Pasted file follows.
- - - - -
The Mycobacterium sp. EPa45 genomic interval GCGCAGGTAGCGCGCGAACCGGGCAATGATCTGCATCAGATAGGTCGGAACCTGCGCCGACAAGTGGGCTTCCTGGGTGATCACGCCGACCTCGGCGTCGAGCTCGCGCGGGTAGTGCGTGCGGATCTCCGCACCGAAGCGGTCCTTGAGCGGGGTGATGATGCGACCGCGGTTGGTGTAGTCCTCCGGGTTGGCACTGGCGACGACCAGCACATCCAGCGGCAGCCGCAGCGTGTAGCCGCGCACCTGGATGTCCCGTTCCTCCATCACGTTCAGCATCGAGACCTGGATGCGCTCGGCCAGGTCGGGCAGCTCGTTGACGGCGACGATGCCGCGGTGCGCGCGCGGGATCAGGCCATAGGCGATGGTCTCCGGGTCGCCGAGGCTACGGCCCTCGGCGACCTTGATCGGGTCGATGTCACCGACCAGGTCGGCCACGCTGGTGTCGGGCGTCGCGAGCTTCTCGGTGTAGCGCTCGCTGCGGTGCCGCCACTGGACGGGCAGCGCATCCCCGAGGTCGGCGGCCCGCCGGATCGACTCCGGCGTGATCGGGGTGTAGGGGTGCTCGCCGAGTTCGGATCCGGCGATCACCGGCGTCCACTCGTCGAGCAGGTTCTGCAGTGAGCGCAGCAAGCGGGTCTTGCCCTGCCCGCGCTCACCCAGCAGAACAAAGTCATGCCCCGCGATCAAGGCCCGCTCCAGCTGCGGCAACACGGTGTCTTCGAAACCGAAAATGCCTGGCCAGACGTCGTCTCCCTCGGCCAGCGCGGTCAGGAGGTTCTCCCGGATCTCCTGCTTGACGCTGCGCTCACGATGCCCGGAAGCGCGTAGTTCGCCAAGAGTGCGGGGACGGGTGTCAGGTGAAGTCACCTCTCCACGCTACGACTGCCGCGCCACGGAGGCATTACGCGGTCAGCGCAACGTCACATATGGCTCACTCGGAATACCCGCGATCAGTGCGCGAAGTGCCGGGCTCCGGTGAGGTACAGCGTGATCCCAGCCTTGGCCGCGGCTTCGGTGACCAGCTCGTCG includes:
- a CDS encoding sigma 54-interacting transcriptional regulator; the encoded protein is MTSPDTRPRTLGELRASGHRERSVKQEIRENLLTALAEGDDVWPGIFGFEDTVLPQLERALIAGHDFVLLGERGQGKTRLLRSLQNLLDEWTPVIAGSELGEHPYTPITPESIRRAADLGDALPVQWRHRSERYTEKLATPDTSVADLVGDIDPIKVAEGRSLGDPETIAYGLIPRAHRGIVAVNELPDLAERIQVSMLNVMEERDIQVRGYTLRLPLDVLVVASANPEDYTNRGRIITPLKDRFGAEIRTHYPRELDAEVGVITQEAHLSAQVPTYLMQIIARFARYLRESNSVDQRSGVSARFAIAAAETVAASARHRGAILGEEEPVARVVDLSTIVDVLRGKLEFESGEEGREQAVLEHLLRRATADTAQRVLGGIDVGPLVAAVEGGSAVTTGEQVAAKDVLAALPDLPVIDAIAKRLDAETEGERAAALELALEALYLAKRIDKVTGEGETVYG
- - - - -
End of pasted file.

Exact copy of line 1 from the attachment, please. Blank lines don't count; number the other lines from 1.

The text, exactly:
The Mycobacterium sp. EPa45 genomic interval GCGCAGGTAGCGCGCGAACCGGGCAATGATCTGCATCAGATAGGTCGGAACCTGCGCCGACAAGTGGGCTTCCTGGGTGATCACGCCGACCTCGGCGTCGAGCTCGCGCGGGTAGTGCGTGCGGATCTCCGCACCGAAGCGGTCCTTGAGCGGGGTGATGATGCGACCGCGGTTGGTGTAGTCCTCCGGGTTGGCACTGGCGACGACCAGCACATCCAGCGGCAGCCGCAGCGTGTAGCCGCGCACCTGGATGTCCCGTTCCTCCATCACGTTCAGCATCGAGACCTGGATGCGCTCGGCCAGGTCGGGCAGCTCGTTGACGGCGACGATGCCGCGGTGCGCGCGCGGGATCAGGCCATAGGCGATGGTCTCCGGGTCGCCGAGGCTACGGCCCTCGGCGACCTTGATCGGGTCGATGTCACCGACCAGGTCGGCCACGCTGGTGTCGGGCGTCGCGAGCTTCTCGGTGTAGCGCTCGCTGCGGTGCCGCCACTGGACGGGCAGCGCATCCCCGAGGTCGGCGGCCCGCCGGATCGACTCCGGCGTGATCGGGGTGTAGGGGTGCTCGCCGAGTTCGGATCCGGCGATCACCGGCGTCCACTCGTCGAGCAGGTTCTGCAGTGAGCGCAGCAAGCGGGTCTTGCCCTGCCCGCGCTCACCCAGCAGAACAAAGTCATGCCCCGCGATCAAGGCCCGCTCCAGCTGCGGCAACACGGTGTCTTCGAAACCGAAAATGCCTGGCCAGACGTCGTCTCCCTCGGCCAGCGCGGTCAGGAGGTTCTCCCGGATCTCCTGCTTGACGCTGCGCTCACGATGCCCGGAAGCGCGTAGTTCGCCAAGAGTGCGGGGACGGGTGTCAGGTGAAGTCACCTCTCCACGCTACGACTGCCGCGCCACGGAGGCATTACGCGGTCAGCGCAACGTCACATATGGCTCACTCGGAATACCCGCGATCAGTGCGCGAAGTGCCGGGCTCCGGTGAGGTACAGCGTGATCCCAGCCTTGGCCGCGGCTTCGGTGACCAGCTCGTCG includes: